Larry Legg's Learner Projects
Project 2- Let there be Light.

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The right way!
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Dark Ground Illumination
One of the most spectacular methods of improving visibility and resolution of many types of specimens is by using dark ground, or dark field, illumination. This technique produces brightly lit objects on a dark (black) background - greatly increasing contrast.
Ideally suited for microscopes using an Abbe Illuminator, dark ground is best used with the lower power objectives, and achieves stunning results with pond life subjects.

The Technique
What we need to do is produce a hollow cone of light instead of a solid one. By excluding all the direct light in the cone, we end up seeing only reflected light from the  surfaces of the specimen. The technique therefore produces the best result when yer specimen has the greatest mis-match between the refractive indices of its two surfaces.

You can purchase patch stops but really there is no need - they're easy to make!

We need to make a small disc (disk) wide enough to cover the objective lens and about 10% more. It must be placed below the stage close to the underside of the substage condenser - which, itself - is normally raised to adjust it for shorter focus of the light rays in this method.

We call the small disc (disk) a patch stop.

Making a Patch Stop
This must be one of the cheapest accessories yer'll (you will) ever have for yer microscope. Almost any black material will do to make the stop - providing light don't show through it. I made mine from a black piece of thick paper.

Yer can see me (my) cutting wasn't very good 'cos (because) I didn't mark out the circle first one the paper before cutting. Its best to try and get a nice round disk not one like mine here. I'm gonna (going to) use this one though just to show you the best you can get with the worst disk you make. Yours will be better - it only takes a few minutes to make one.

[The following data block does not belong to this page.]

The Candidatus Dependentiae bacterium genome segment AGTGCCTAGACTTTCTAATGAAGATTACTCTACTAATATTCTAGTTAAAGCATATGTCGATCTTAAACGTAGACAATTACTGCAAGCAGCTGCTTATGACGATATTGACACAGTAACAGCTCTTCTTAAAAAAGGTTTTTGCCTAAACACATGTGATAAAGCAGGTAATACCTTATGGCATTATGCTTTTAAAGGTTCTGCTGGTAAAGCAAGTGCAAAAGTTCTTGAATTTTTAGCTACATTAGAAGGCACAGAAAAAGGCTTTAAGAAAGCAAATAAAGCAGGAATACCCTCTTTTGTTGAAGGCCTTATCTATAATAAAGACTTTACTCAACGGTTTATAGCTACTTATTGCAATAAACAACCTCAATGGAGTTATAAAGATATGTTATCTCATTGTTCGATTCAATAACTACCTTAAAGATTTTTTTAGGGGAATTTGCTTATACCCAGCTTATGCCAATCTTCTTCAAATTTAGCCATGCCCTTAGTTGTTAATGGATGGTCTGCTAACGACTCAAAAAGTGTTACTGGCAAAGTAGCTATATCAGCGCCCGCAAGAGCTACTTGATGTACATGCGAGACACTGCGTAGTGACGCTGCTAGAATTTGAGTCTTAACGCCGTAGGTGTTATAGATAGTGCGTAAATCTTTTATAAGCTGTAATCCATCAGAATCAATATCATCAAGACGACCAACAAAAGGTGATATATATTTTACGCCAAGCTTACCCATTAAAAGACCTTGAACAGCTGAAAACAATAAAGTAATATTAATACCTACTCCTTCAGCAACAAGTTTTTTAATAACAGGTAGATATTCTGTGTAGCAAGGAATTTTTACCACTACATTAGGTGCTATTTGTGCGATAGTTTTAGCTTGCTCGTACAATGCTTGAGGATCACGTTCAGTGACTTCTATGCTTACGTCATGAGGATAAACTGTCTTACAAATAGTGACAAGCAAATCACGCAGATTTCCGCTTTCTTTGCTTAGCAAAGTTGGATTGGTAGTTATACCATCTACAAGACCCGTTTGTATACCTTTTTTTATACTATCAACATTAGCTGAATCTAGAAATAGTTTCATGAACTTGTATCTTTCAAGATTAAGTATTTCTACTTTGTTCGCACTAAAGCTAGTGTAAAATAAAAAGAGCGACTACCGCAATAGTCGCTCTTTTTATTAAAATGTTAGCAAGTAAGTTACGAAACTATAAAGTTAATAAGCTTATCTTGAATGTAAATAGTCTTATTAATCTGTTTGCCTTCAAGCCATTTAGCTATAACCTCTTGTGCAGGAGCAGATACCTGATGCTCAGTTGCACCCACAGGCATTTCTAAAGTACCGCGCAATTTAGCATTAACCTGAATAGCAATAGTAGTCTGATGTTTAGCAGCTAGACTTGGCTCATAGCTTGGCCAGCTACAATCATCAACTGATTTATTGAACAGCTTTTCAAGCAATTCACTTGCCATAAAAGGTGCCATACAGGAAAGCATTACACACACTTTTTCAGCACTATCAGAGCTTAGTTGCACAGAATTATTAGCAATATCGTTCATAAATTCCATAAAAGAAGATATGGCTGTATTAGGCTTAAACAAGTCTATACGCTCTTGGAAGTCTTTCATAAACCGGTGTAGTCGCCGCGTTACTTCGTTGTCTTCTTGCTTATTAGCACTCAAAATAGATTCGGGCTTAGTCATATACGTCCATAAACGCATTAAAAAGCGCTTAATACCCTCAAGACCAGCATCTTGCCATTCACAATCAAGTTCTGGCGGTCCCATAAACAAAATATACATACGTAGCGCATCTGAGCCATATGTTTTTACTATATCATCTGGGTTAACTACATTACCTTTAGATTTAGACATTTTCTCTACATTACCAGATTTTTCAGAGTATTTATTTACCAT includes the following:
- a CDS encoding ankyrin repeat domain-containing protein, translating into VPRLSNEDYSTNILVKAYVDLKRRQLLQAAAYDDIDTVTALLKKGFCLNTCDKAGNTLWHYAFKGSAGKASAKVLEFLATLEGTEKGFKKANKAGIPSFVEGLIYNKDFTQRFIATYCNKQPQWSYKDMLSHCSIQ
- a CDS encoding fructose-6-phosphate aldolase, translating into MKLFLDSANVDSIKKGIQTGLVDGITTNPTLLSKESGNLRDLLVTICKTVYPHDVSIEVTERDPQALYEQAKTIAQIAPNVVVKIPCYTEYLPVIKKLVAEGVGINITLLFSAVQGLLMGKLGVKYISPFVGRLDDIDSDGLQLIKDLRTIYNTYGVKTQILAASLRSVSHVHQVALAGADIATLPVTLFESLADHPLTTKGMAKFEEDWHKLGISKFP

How big?
What size should the disk be? Well - experimenting will tell you what size for yer low power objectives but for my microscope and me 10x objective, I used a disk that was 
about 13 mm in diameter - give or take me bad cutting!


Where do yer put it?
I reckon me picture below will show you where to stick yer disk. My microscope has a filter carrier and if I took a little time, I could have stuck me disk onto a disk of clear transparent plastic - such that the entire thing sat perfectly centred in the filter holder.

I didn't do this though because I wanted to test off several size patch stops quickly until I found the right size. So I just stuck it on with sellotape, judging and adjusting how centred it was, by swinging the filter holder back into place and looking at a specimen under the microscope. I re-cut the disk and re-centred it several times until I got one to achieve the dark ground effect.

You could do this too until you get the perfect patch stop to then stick onto transparent plastic for a permanent solution.

Once yer manage to get yer disk centred up, don't forget to swing yer filter holder back into position. If yer don't have a filter holder - yer should try sticking the disk somewhere else in the light cone before the light passes through the condenser. Yer will have to vary the size of yer disk until yer get it to work. Remember it must be big enough to block the light at the objective plus 10% more (wider)!
Now's yer moment to find out how useful dark ground illumination is. Take a few of yer slides or a drop of pond water and take a look with and without yer patch stop. Here's a couple I looked at with mine!

Hippuric Acid (normally a good slide for trying out polarized light but good for testing dark field (dark ground) illumination too!

Normal Illumination Dark Ground Illumination

Plant Hairs (normally another specimen which benefits from viewing in Polarized light but a good subject for dark ground illumination too - a seen below).

Normal Illumination Dark Ground Illumination
Mite Didn't get this one quite right so dark ground image on right still shows a background that's too bright. Mind you - the technique shows up all the dust and debris in me slide :))
Normal Illumination Dark Ground Illumination

Mixing Techniques
Don't forget that yer can also use dark ground illumination and overhead lighting together- that is: try using over lighting to pick up additional detail not revealed by dark ground. I've taken some good piccies using a high powered halogen torch as my over light to brighten up detail missing in a dark ground lit dustmite!

Right... shall we move on to polarized lighting techniques?

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